Art LO28364

From: Ray Evans Harrell (
Date: 04/30/02

Replying to LO28360 --

At said to Fred Nichols
> This teacher overstepped a Law of Teaching. Never, never, never tell any
> learner that a certain becoming is impossible. Rather help the learner
> with guidance to discover self what is possible.
> Many a learner surprised me beyond my wildest expectations.

Dear Fred,

I would second what At has said about this. It is an incompetant teacher
who believes that anyone who has a beginning skill has nothing to say. I
would also deliver a "cheap shot" by saying that a teacher who excells
only at teaching those who would succeed anyway is not much of a teacher.

I too have discovered that the most important thing to know about students
is how they are capable of going beyond my own imagination. I would also
question how any teacher could know the ultimate end to an artist's
journey at the beginning of a student's freshman year. Both Beethoven and
Debussy were difficult students in the beginning for different reasons.
Beethoven wasn't "Mozart" and Debussy was a country provincial. It was in
the overcoming of their difficulties that they became great Masters.

Sometimes teachers see themselves more as Guardians at the gate rather
than developers of talent, or diminishers of complexity. In the Arts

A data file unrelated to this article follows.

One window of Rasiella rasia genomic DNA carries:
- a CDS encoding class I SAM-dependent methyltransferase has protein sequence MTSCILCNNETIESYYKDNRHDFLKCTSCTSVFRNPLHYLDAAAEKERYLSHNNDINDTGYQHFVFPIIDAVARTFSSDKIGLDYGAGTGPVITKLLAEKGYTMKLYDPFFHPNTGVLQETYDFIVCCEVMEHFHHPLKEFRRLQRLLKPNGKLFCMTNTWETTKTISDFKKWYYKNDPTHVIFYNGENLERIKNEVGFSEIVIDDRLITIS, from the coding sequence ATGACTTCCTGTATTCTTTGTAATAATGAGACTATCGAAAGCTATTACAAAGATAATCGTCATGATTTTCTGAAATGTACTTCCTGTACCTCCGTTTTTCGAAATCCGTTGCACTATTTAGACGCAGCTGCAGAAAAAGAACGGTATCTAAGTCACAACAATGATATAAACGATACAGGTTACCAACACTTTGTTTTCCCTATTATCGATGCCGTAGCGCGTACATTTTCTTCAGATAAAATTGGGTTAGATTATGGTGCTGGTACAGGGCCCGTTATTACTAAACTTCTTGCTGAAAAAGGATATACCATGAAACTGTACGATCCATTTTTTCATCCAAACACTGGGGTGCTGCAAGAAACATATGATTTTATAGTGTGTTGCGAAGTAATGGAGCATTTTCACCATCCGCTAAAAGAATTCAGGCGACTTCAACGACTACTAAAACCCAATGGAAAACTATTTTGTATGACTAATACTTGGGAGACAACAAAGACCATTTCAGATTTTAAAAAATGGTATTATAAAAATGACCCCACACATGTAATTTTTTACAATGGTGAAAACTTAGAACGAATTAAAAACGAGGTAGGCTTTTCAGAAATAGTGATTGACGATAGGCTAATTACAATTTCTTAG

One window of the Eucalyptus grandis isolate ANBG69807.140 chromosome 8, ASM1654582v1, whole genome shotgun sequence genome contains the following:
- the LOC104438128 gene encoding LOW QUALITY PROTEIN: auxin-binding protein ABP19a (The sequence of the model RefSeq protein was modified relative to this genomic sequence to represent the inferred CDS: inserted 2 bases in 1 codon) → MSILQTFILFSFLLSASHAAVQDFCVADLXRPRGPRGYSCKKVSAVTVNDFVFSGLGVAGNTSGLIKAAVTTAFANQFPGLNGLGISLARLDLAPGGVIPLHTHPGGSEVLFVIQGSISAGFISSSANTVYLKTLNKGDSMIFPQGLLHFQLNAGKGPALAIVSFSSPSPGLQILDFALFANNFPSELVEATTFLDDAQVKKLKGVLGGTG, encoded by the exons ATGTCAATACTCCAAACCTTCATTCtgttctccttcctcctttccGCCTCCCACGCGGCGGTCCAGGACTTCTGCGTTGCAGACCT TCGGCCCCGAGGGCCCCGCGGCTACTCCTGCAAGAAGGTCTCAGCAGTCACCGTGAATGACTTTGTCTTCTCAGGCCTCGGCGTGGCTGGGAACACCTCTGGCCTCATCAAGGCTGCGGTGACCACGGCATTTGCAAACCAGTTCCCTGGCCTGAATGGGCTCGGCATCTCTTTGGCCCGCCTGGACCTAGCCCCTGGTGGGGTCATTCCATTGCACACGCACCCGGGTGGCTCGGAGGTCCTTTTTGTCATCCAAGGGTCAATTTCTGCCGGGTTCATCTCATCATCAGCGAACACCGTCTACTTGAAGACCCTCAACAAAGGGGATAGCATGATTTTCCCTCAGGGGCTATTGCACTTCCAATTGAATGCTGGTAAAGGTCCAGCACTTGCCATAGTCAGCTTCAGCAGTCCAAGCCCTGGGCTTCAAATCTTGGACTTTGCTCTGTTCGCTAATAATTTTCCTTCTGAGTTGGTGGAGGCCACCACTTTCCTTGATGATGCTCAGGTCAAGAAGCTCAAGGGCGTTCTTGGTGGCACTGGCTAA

there is a necessity for Gatekeepers since there are so few jobs here,
even for the truly significant. (I would point out that history has shown
consistantly that NO ONE can know the answer, in the present, to
significance.) We live in fear of overlooking a Beethoven or a Debussy or
a Van Gogh because history will destroy our lineage if we do. So we
Gatekeep and encourage the obvious. It is easier to say that their talent
wasn't obvious than to say that we screwed it up. I have studied with
many Gatekeepers and have found the work to be important for me. But they
taught amateurs as well to keep themselves open and honest about talent.
As a professional they often helped me with their "all or nothing
attitude, however, sometimes, I used them to stop myself from doing
something that I wasn't truly committed to. I was, for whatever reason,
unwilling to give up my incompetence in order to cultivate success. Why
that was so, has been a lifetime of study. We all sometimes substitute
therapy for product.

For those teachers on the list who believe that the easy way out is OK, I
would point out that there is a failed pianist running America's foreign
policy today, a failed clarinetist at the FED, a failed painter who
created the holocaust in Germany and many many failed physicists as CEOs
of America's major corporations. Whether they would have been better in
the Arts (ior Physics) is a question that we all will never know, but we
have been effected.


Ray Evans Harrell, artistic director
The Magic Circle Opera Repertory Ensemble, Inc.
The Magic Circle Biennial American Art's Festival, 2003
"A Ned Rorem 80th Birthday Celebration"


"Ray Evans Harrell" <>

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